In pastoral ministry there is always far more that should have been done, no matter how many hours you put in during a day or how many days in a week. Someone will always increase your guilt load by asking if you have done this or that yet, if you have visited this or that person yet. You cannot easily leave the job at the office at the end of the day, but you tend to take it home with you. There is always plenty of guilt about something everyone, including you, believes should have been done, but has not. Eating is an easy response to feel better. My physician said, "Ministry is a lousy occupation." By that he meant there are too many stresses and too few ways to get rid of them.

It is hard for a pastor to take time for daily workouts. The result is many do not and they pay for it with extra body weight and diseases related to stress.

A couple of times people thought I was not doing enough, so they came to the church office to "help out." When they learned firsthand how many things have to be handled there in the course of a week, their jaws dropped and they wondered how I was able to get done as much as I do.
Wow. Great answer.

It would be good to educate the flock to allow for some personal care time for self and family. After all, you won't be around to care for them if you don't first take care of yourself and your family.



That's a hard thing to get across to folks in need sometimes though.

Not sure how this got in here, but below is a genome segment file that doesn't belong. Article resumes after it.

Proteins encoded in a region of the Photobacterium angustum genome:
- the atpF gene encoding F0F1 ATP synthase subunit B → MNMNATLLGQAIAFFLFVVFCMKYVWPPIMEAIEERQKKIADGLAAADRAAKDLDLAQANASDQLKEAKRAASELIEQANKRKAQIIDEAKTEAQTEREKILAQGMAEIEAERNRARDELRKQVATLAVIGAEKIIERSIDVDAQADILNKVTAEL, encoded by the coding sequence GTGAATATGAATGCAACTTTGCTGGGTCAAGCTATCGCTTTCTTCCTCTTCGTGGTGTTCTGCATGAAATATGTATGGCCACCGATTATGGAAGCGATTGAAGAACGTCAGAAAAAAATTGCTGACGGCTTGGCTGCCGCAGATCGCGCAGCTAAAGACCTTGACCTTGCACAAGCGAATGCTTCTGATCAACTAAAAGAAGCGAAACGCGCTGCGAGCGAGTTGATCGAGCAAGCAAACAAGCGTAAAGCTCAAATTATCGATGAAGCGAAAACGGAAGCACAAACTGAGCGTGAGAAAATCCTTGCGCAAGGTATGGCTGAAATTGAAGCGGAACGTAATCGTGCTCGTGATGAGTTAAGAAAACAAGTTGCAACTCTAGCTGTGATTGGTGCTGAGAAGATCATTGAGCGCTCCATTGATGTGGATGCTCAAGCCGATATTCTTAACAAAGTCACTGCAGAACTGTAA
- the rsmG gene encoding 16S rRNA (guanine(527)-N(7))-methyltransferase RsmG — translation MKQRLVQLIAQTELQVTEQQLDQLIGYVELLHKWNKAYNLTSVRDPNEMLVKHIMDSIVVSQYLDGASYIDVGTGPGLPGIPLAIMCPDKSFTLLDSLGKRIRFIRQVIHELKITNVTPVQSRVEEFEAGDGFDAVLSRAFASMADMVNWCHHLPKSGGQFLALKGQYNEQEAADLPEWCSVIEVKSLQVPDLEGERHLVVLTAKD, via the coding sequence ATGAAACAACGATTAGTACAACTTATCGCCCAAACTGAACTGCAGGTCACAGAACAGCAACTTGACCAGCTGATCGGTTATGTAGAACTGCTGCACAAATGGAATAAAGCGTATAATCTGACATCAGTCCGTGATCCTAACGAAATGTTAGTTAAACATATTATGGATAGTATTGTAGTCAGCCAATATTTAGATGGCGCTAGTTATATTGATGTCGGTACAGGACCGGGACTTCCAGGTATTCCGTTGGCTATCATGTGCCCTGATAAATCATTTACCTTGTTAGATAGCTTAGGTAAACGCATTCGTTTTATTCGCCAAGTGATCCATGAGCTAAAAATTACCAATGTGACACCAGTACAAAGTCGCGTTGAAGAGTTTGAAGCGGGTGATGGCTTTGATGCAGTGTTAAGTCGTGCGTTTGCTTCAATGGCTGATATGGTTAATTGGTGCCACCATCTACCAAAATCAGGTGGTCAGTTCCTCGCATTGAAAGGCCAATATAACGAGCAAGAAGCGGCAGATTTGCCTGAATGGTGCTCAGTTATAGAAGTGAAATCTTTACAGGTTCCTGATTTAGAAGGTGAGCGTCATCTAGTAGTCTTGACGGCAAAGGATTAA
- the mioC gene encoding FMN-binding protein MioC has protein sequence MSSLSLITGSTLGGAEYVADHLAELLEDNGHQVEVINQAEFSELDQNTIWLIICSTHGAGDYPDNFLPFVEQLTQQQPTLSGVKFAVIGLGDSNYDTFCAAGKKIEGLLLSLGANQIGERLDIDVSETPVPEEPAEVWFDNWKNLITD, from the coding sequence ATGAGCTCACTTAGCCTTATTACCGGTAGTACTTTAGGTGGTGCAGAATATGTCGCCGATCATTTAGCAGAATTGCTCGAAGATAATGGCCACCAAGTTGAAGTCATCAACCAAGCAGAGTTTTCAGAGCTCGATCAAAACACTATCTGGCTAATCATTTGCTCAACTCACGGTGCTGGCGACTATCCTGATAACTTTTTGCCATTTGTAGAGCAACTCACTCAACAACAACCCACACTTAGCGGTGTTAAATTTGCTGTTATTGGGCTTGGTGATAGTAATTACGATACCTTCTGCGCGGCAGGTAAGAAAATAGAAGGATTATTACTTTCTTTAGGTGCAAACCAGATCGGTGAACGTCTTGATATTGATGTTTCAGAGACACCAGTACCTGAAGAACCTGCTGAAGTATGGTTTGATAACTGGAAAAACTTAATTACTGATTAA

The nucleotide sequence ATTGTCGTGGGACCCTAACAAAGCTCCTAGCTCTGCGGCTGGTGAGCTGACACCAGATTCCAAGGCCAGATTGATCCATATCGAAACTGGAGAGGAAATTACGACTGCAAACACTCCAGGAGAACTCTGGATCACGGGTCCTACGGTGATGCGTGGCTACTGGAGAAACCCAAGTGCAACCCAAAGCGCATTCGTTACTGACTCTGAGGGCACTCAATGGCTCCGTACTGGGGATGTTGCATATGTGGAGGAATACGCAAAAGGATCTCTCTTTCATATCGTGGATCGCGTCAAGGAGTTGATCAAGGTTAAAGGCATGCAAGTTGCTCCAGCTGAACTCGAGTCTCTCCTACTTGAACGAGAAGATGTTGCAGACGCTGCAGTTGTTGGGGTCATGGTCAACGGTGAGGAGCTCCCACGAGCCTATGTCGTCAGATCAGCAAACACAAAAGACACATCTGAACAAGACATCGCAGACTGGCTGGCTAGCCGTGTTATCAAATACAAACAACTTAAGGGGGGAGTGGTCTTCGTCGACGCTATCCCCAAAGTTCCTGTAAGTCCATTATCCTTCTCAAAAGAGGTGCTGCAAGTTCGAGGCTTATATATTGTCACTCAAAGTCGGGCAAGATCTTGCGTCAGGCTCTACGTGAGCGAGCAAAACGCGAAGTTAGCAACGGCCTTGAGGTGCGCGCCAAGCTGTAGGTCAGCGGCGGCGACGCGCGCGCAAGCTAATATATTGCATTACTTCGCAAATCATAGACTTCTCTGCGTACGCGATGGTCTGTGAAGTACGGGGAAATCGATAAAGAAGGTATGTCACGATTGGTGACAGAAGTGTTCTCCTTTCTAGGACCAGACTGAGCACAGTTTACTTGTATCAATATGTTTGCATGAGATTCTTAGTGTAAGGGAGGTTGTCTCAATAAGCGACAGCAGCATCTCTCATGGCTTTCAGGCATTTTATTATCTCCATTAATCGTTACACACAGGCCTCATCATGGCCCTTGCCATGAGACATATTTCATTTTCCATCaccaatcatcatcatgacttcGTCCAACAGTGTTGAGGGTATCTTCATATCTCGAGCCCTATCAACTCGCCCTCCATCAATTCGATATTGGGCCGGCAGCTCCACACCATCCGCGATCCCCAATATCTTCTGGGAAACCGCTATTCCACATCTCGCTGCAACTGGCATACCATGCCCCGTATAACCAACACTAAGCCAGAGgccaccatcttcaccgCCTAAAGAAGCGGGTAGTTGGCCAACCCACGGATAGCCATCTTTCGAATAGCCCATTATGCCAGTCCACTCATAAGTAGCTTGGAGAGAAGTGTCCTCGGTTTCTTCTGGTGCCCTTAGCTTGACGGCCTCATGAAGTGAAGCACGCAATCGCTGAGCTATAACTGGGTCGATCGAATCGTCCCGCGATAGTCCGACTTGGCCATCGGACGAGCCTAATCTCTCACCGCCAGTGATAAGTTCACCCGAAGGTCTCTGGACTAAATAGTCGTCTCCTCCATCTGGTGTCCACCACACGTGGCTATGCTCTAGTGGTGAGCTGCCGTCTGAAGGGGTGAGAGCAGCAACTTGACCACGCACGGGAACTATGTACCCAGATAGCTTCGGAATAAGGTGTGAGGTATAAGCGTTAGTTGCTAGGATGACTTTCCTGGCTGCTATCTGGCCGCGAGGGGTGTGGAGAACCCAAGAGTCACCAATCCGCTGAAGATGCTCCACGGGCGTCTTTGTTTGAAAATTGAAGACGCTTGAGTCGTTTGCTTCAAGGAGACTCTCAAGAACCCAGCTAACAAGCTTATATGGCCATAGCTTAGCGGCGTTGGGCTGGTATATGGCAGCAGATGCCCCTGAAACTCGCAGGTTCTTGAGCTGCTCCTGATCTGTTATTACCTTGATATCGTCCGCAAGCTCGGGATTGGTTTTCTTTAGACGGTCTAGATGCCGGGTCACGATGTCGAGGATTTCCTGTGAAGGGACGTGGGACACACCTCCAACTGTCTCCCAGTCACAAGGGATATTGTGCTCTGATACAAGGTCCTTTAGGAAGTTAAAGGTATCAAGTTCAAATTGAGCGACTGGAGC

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Old 05-05-08, 10:16 AM
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Originally Posted by JohnKScott
Wow. Great answer.

It would be good to educate the flock to allow for some personal care time for self and family. After all, you won't be around to care for them if you don't first take care of yourself and your family.



That's a hard thing to get across to folks in need sometimes though.
Thanks, John. I do not want to sound like I am whining. I am in pastoral ministry because I believe it is where God called me to be. And, I believe what I do is important work.

A lot more attention has been given to ministerial health at the denomination headquarters level in recent decades. The first problem is to get pastors to take better care of themselves. I decided I would start riding my bike again after some years of almost no riding. I knew no one was going to do it for me. One of the church elders recently commented that I seem to be more easy going since. "Easy going" is a good asset when your job is primarily relating to people. That is a positive benefit, in addition to reducing costs in the church wide health insurance program.